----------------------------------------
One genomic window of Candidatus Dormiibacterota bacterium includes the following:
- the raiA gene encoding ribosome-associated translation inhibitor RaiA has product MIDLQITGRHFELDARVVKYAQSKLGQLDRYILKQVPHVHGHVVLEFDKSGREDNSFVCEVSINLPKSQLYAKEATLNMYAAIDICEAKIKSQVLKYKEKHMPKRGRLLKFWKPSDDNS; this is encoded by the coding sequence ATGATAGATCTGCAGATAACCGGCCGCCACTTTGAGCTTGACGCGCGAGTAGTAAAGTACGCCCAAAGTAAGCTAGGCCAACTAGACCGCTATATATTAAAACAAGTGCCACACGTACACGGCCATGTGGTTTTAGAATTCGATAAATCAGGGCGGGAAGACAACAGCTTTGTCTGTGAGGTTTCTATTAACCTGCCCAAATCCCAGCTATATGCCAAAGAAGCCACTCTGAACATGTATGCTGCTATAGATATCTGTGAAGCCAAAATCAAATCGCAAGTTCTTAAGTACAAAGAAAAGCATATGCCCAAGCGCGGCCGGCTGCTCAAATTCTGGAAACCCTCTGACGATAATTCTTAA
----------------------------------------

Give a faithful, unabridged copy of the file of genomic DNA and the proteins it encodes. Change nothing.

One genomic window of Candidatus Dormiibacterota bacterium includes the following:
- the raiA gene encoding ribosome-associated translation inhibitor RaiA has product MIDLQITGRHFELDARVVKYAQSKLGQLDRYILKQVPHVHGHVVLEFDKSGREDNSFVCEVSINLPKSQLYAKEATLNMYAAIDICEAKIKSQVLKYKEKHMPKRGRLLKFWKPSDDNS; this is encoded by the coding sequence ATGATAGATCTGCAGATAACCGGCCGCCACTTTGAGCTTGACGCGCGAGTAGTAAAGTACGCCCAAAGTAAGCTAGGCCAACTAGACCGCTATATATTAAAACAAGTGCCACACGTACACGGCCATGTGGTTTTAGAATTCGATAAATCAGGGCGGGAAGACAACAGCTTTGTCTGTGAGGTTTCTATTAACCTGCCCAAATCCCAGCTATATGCCAAAGAAGCCACTCTGAACATGTATGCTGCTATAGATATCTGTGAAGCCAAAATCAAATCGCAAGTTCTTAAGTACAAAGAAAAGCATATGCCCAAGCGCGGCCGGCTGCTCAAATTCTGGAAACCCTCTGACGATAATTCTTAA